Ultimately, it's just what happens to every sequel. I think he (or the studio) got caught up on the little things, blew them out, and got overwhelmed. Love and Thunder doubles down on everything. The goofiness, the colors, and on the surface, the themes. At its heart, this is a brutal movie. The actual plot centers around Christian Bale's Gorr the God-Butcher finding the Necrosword and offing gods around the cosmos because they've become huge jerks. So there's your existential threat, seems like it'd be a great challenge for a Thor who's lost and trying to find his place after the Thanos thing.
But like Ragnarok, this just mashes a lot different stories together. Add to that Jane Foster's reappearance and claim to Mjolner, which doesn't really hold up at all. I mean, maybe it would, but like, okay, so Mjolner could be repaired (and have a cool new rock separating power?), Foster is worthy, but also she's got cancer and Mjolner is accelerating that I guess? I can see her becoming worthy after her cancer diagnosis and reassessing her life and priorities or something, but like, we need something to show how she did this. The comics had no problem letting her prove herself. And no, I don't mean that women aren't worthy like some troll, I'm saying that this movie needed to let Jane Foster become an actual character with actual needs and wants. I mean, at least show the scene of her picking up the hammer. Why hide that? We know who that is under the mask in the next scene (the comics just dropped her mysteriously and then it was a big, satisfying reveal. Imagine for a second a world where we didn't know Natalie Portman was in this movie until we arrived in theaters. I hate everyone.). I'm not usually a "comics did it better" kind of guy, but when the movie version stumbles it's hard when you have this template right here that's being ignored. She only gets to use the Hammer because of Thor, which seems like it lessens the potency and interestingness of the character
I can't sum up the problem with Gorr better than Captain Midnight did. There really is so much potential here if this movie had any interest in being an interesting movie. Bale gives the best performance in this movie, and it's because his villain is right. Like, when they visit the gods on Mt. Olympus or whatever, they act EXACTLY in the way that Gorr had a problem with. But nothing happens because of that. They get no comeuppance besides Thor killing (but not really) Zeus. Russell Crowe seems like he just wants to be weird here and has no interest in making a real character, although he fits this story. But it's hard to believe Odin would have been treated like a joke or Thor wouldn't be a big deal in Omnipotent City. It's very incongruous, especially when he clearly kicks everyone's ass. Nothing makes sense, but by this point in the movie, that's just par for the course. I was waiting for it to end.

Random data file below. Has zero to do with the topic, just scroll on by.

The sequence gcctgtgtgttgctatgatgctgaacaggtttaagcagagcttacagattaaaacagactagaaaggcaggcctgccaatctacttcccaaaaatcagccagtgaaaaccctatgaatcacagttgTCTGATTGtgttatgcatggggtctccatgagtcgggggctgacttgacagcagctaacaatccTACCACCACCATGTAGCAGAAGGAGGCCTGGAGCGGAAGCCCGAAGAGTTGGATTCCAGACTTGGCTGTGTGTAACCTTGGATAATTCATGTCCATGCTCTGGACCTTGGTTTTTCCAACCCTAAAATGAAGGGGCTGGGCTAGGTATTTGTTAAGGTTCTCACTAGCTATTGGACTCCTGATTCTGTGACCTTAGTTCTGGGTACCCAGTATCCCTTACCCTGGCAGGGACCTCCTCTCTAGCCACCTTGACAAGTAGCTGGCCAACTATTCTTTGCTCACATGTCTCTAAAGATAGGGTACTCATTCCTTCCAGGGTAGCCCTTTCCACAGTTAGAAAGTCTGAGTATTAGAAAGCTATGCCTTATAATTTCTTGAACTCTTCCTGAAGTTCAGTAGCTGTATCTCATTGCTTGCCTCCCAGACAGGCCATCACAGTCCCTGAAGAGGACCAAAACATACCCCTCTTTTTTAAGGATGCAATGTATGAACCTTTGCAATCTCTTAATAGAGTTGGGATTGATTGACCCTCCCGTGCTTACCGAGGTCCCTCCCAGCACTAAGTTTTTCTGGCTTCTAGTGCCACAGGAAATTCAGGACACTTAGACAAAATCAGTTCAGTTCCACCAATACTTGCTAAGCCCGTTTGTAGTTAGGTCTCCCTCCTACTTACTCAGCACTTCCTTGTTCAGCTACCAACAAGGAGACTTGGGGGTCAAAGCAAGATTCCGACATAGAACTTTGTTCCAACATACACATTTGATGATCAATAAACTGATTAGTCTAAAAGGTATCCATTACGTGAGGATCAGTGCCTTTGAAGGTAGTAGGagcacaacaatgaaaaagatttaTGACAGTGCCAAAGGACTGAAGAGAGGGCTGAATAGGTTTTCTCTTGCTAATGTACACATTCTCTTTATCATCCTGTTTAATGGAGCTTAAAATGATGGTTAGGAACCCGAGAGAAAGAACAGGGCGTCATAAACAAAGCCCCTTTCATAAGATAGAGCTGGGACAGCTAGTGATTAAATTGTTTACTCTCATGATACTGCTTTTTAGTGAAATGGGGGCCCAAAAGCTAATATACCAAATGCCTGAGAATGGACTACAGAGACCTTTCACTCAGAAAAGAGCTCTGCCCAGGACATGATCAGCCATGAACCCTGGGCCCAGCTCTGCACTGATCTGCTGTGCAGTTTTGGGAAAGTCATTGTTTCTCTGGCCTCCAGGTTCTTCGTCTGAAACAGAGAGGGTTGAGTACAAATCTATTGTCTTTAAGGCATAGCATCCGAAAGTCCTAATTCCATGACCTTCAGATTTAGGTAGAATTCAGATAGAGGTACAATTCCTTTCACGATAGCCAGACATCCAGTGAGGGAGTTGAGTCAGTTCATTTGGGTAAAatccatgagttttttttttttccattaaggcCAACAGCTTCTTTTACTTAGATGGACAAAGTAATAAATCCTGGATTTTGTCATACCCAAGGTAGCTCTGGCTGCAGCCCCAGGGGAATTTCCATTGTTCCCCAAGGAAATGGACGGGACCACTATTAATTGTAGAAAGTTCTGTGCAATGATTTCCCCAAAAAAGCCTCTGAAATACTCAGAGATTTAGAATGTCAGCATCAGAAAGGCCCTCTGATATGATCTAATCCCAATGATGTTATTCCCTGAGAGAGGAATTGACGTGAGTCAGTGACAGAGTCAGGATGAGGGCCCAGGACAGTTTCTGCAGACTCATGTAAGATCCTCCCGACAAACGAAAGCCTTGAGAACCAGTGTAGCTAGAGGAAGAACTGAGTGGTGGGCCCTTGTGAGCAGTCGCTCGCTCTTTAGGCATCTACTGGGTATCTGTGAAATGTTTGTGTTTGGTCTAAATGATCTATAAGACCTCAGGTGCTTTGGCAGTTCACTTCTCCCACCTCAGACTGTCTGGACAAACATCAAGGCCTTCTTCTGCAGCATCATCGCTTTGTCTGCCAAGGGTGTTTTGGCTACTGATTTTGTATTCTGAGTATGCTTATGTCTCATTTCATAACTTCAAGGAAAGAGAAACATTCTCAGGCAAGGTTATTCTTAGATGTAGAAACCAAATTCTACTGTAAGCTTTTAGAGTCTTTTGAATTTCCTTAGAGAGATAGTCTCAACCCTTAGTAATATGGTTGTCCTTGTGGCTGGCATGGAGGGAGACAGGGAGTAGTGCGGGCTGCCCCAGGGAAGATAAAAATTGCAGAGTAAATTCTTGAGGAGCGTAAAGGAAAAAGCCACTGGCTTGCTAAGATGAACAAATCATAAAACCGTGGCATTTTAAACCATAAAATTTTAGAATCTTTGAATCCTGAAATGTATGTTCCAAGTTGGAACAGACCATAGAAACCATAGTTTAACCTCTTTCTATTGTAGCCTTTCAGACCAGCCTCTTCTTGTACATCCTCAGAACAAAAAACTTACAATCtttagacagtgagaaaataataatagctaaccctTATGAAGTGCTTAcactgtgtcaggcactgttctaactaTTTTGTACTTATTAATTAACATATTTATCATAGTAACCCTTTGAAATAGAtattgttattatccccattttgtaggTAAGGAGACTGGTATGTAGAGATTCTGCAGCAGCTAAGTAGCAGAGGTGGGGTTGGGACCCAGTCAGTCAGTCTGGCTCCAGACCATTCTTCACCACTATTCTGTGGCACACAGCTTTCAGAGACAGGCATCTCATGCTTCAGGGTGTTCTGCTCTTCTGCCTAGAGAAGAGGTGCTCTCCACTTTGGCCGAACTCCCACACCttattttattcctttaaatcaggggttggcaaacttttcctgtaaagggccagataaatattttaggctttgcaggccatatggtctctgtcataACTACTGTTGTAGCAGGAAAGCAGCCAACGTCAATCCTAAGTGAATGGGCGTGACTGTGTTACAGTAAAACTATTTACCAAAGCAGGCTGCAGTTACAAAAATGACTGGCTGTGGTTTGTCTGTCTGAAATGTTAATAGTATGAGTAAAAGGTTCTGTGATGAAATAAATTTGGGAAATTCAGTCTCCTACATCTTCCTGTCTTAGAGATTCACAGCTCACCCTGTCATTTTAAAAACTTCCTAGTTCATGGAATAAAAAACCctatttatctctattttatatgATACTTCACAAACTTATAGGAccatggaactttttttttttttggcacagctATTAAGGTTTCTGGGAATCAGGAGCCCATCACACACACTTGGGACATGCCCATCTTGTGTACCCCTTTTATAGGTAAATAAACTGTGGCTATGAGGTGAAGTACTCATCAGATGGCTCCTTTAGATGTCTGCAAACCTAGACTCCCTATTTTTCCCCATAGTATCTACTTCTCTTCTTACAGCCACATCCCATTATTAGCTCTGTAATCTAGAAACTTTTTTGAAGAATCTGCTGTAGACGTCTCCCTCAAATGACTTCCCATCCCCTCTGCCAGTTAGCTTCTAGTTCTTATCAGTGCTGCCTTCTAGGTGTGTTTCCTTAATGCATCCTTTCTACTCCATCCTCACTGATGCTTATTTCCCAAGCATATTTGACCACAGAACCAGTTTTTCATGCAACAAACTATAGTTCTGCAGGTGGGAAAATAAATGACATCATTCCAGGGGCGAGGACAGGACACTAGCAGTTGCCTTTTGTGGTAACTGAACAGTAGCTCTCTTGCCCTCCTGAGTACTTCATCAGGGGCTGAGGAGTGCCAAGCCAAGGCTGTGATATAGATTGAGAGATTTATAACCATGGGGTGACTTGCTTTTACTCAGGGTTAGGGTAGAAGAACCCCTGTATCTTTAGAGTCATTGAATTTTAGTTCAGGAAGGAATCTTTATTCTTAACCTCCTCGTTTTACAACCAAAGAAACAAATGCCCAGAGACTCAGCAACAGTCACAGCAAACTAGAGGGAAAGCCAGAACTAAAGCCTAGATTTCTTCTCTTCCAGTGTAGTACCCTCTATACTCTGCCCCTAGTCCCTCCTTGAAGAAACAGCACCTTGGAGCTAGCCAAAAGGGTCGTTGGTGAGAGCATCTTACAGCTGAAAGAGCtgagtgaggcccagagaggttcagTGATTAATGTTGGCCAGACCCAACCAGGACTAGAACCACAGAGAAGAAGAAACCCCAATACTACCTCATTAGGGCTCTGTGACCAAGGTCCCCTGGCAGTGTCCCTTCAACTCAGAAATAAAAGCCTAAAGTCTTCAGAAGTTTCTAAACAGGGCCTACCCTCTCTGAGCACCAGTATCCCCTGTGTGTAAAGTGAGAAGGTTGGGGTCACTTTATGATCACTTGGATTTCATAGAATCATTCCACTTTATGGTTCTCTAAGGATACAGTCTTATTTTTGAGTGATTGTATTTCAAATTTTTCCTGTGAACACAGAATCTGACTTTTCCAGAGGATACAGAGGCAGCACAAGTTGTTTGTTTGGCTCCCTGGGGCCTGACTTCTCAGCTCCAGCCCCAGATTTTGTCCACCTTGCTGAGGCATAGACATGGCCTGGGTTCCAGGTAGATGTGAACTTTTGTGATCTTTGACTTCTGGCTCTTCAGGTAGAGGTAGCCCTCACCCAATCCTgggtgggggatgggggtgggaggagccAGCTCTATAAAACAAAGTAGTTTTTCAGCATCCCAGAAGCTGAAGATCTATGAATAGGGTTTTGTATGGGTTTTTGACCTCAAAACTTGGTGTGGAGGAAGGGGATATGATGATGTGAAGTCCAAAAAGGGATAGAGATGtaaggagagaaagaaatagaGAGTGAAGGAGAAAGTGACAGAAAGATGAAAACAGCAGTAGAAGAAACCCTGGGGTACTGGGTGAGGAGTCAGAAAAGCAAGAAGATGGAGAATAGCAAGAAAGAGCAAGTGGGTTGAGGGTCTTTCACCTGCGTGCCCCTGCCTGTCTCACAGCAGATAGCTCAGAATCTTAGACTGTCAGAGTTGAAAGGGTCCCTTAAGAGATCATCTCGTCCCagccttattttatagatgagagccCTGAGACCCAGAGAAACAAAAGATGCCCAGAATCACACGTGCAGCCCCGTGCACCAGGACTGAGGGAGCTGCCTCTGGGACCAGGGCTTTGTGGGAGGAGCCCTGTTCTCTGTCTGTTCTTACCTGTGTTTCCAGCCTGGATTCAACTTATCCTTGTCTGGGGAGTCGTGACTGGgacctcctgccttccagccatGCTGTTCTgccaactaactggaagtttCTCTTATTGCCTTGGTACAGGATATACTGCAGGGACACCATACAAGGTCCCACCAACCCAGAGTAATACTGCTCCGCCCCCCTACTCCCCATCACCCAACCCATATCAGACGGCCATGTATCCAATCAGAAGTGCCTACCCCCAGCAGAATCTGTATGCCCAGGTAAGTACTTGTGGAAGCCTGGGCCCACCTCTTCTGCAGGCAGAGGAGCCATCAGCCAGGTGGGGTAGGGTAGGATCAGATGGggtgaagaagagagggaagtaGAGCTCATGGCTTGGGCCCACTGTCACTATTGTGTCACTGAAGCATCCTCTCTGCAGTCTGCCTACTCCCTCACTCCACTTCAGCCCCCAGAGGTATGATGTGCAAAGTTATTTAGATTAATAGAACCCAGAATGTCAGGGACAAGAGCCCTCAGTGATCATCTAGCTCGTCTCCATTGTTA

Gorr has so much motivation and challenges Thor in a really unique way. Plus their names rhyme! But the movie throws in a bizarre child kidnapping as extra motivation, that doesn't really go anywhere, and never lets Thor grapple with these big questions.
We do, however, get the best scene. I love how Taika's greatest strength is color, so naturally, Gorr lives on the black and white planet. Color is the enemy! This is the only time when this movie felt like a movie that was trying to actually advance a theme or idea and dive into a character. It's the only scene where they try to earn something. Color is afraid to exist there, so when they use lightning powers it's like they are inspiring bits of bravery. Nuance! Implication! Subtle development of themes! It's fantastic! Much like how color reacts in this section, something deep down in this movie is striking out trying to emerge on its own. But then again it doesn't really lead anywhere.
The shadow monsters Gorr unleashes are genuinely scary but no one seems scared of them. Not even the little kids. Like, we need to get invested in the movie by how the characters react to what is happening in the movie. When everyone is clearly chilling in front of a green screen, well, that's sort of a cooler than this attitude, which is popular, but what's really cool is showing vulnerability and triumph over adversity. Also creating obstacles out of CGI that contain actual weight and presence. Unrelated, I just watched IT: Chapter Two (2019) which was so insanely unscary because big, fast, fake CGI monsters are just not scary.
So, at the end Jane sacrifices herself to kill Gorr (that's kinda what happened), and Thor gets all the credit. I do still love the recent trend of just putting comic books on screen without being afraid of costumes or scenes. Again, I'm not sure if this is it good cinematography or just a computer generated image. Is that still art? I like how they did Eternity, she's straight up like her comic counterpart. We're more accepting of the weird these days, which is refreshing.